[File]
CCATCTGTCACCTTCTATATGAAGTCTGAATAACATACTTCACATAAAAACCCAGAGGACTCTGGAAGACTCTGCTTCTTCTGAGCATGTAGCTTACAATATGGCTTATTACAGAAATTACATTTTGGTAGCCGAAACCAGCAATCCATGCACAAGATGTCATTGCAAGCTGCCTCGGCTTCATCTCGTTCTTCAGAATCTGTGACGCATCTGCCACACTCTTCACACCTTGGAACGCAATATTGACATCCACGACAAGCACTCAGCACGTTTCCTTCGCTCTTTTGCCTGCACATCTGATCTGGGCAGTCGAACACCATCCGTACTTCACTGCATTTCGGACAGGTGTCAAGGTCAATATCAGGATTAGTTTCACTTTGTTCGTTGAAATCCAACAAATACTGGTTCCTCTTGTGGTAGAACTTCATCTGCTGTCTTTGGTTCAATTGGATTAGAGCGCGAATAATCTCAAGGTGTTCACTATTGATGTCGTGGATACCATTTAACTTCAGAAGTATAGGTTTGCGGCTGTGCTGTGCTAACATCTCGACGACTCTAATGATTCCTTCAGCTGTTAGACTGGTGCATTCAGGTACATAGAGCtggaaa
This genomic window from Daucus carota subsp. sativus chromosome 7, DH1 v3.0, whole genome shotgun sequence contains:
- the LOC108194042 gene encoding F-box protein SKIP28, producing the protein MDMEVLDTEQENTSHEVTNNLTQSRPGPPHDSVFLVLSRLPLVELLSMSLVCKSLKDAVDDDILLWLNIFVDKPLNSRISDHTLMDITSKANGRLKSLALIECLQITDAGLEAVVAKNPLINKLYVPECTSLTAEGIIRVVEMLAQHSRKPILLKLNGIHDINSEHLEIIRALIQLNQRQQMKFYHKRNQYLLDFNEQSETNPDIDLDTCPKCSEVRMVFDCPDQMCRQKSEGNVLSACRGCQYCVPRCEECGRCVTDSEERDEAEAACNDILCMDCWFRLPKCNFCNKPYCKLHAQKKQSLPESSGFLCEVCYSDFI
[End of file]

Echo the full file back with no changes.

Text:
CCATCTGTCACCTTCTATATGAAGTCTGAATAACATACTTCACATAAAAACCCAGAGGACTCTGGAAGACTCTGCTTCTTCTGAGCATGTAGCTTACAATATGGCTTATTACAGAAATTACATTTTGGTAGCCGAAACCAGCAATCCATGCACAAGATGTCATTGCAAGCTGCCTCGGCTTCATCTCGTTCTTCAGAATCTGTGACGCATCTGCCACACTCTTCACACCTTGGAACGCAATATTGACATCCACGACAAGCACTCAGCACGTTTCCTTCGCTCTTTTGCCTGCACATCTGATCTGGGCAGTCGAACACCATCCGTACTTCACTGCATTTCGGACAGGTGTCAAGGTCAATATCAGGATTAGTTTCACTTTGTTCGTTGAAATCCAACAAATACTGGTTCCTCTTGTGGTAGAACTTCATCTGCTGTCTTTGGTTCAATTGGATTAGAGCGCGAATAATCTCAAGGTGTTCACTATTGATGTCGTGGATACCATTTAACTTCAGAAGTATAGGTTTGCGGCTGTGCTGTGCTAACATCTCGACGACTCTAATGATTCCTTCAGCTGTTAGACTGGTGCATTCAGGTACATAGAGCtggaaa
This genomic window from Daucus carota subsp. sativus chromosome 7, DH1 v3.0, whole genome shotgun sequence contains:
- the LOC108194042 gene encoding F-box protein SKIP28, producing the protein MDMEVLDTEQENTSHEVTNNLTQSRPGPPHDSVFLVLSRLPLVELLSMSLVCKSLKDAVDDDILLWLNIFVDKPLNSRISDHTLMDITSKANGRLKSLALIECLQITDAGLEAVVAKNPLINKLYVPECTSLTAEGIIRVVEMLAQHSRKPILLKLNGIHDINSEHLEIIRALIQLNQRQQMKFYHKRNQYLLDFNEQSETNPDIDLDTCPKCSEVRMVFDCPDQMCRQKSEGNVLSACRGCQYCVPRCEECGRCVTDSEERDEAEAACNDILCMDCWFRLPKCNFCNKPYCKLHAQKKQSLPESSGFLCEVCYSDFI